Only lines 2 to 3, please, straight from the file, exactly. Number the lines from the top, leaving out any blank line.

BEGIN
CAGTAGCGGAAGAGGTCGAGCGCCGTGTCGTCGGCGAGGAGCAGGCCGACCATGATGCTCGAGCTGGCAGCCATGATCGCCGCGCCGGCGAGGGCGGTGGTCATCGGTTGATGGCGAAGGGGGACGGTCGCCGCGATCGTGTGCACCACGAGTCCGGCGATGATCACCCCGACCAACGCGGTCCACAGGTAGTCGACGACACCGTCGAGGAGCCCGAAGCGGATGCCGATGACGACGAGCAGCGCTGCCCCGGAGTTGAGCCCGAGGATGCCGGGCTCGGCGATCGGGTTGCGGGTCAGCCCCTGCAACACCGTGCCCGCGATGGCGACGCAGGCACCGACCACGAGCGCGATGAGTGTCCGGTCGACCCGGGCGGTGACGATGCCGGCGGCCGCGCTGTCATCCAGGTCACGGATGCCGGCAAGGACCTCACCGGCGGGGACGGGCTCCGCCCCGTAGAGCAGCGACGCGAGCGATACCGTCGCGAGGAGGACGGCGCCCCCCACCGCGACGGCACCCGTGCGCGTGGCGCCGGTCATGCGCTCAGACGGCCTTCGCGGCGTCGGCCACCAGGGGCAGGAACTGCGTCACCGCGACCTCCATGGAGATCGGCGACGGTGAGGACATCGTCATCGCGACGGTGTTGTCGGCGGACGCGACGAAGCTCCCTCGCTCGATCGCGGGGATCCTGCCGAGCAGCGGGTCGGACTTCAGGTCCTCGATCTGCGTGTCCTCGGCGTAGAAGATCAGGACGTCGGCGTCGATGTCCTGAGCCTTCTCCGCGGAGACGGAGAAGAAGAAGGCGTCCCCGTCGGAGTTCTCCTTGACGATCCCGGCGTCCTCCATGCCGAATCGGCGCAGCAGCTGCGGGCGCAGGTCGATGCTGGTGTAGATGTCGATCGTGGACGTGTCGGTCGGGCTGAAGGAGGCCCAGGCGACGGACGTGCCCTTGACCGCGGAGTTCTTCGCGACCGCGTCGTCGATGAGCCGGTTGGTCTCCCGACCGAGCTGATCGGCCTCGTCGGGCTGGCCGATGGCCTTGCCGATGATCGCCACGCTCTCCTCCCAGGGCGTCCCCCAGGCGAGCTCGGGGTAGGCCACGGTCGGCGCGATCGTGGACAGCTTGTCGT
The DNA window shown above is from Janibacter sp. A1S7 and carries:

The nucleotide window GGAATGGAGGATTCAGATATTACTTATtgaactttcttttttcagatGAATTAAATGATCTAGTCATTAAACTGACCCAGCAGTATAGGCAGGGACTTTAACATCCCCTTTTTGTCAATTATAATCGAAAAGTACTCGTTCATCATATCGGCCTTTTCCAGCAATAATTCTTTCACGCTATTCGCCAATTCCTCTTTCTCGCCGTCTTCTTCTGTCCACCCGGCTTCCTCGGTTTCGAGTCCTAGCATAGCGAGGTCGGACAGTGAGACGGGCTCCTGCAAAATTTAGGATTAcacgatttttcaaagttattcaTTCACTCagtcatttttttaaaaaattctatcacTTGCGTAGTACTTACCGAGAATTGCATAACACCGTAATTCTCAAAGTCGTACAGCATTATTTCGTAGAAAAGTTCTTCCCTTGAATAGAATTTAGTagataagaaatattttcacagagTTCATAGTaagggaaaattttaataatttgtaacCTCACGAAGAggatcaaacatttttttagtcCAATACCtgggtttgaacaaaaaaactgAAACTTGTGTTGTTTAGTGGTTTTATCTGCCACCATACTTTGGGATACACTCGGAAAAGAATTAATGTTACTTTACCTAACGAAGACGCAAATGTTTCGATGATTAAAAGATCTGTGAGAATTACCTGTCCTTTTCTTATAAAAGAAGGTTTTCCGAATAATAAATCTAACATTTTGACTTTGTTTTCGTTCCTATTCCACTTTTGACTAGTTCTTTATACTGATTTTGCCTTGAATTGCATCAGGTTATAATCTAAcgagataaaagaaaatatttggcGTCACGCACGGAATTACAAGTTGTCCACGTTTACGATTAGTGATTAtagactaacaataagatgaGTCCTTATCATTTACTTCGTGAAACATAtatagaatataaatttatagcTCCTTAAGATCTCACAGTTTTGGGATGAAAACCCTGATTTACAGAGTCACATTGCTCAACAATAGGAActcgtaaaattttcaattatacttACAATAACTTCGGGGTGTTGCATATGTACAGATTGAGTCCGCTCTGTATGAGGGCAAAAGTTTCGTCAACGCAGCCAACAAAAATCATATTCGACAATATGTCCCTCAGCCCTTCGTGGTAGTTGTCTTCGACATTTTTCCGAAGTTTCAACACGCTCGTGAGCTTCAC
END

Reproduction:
The DNA window shown above is from Janibacter sp. A1S7 and carries:

The nucleotide window GGAATGGAGGATTCAGATATTACTTATtgaactttcttttttcagatGAATTAAATGATCTAGTCATTAAACTGACCCAGCAGTATAGGCAGGGACTTTAACATCCCCTTTTTGTCAATTATAATCGAAAAGTACTCGTTCATCATATCGGCCTTTTCCAGCAATAATTCTTTCACGCTATTCGCCAATTCCTCTTTCTCGCCGTCTTCTTCTGTCCACCCGGCTTCCTCGGTTTCGAGTCCTAGCATAGCGAGGTCGGACAGTGAGACGGGCTCCTGCAAAATTTAGGATTAcacgatttttcaaagttattcaTTCACTCagtcatttttttaaaaaattctatcacTTGCGTAGTACTTACCGAGAATTGCATAACACCGTAATTCTCAAAGTCGTACAGCATTATTTCGTAGAAAAGTTCTTCCCTTGAATAGAATTTAGTagataagaaatattttcacagagTTCATAGTaagggaaaattttaataatttgtaacCTCACGAAGAggatcaaacatttttttagtcCAATACCtgggtttgaacaaaaaaactgAAACTTGTGTTGTTTAGTGGTTTTATCTGCCACCATACTTTGGGATACACTCGGAAAAGAATTAATGTTACTTTACCTAACGAAGACGCAAATGTTTCGATGATTAAAAGATCTGTGAGAATTACCTGTCCTTTTCTTATAAAAGAAGGTTTTCCGAATAATAAATCTAACATTTTGACTTTGTTTTCGTTCCTATTCCACTTTTGACTAGTTCTTTATACTGATTTTGCCTTGAATTGCATCAGGTTATAATCTAAcgagataaaagaaaatatttggcGTCACGCACGGAATTACAAGTTGTCCACGTTTACGATTAGTGATTAtagactaacaataagatgaGTCCTTATCATTTACTTCGTGAAACATAtatagaatataaatttatagcTCCTTAAGATCTCACAGTTTTGGGATGAAAACCCTGATTTACAGAGTCACATTGCTCAACAATAGGAActcgtaaaattttcaattatacttACAATAACTTCGGGGTGTTGCATATGTACAGATTGAGTCCGCTCTGTATGAGGGCAAAAGTTTCGTCAACGCAGCCAACAAAAATCATATTCGACAATATGTCCCTCAGCCCTTCGTGGTAGTTGTCTTCGACATTTTTCCGAAGTTTCAACACGCTCGTGAGCTTCAC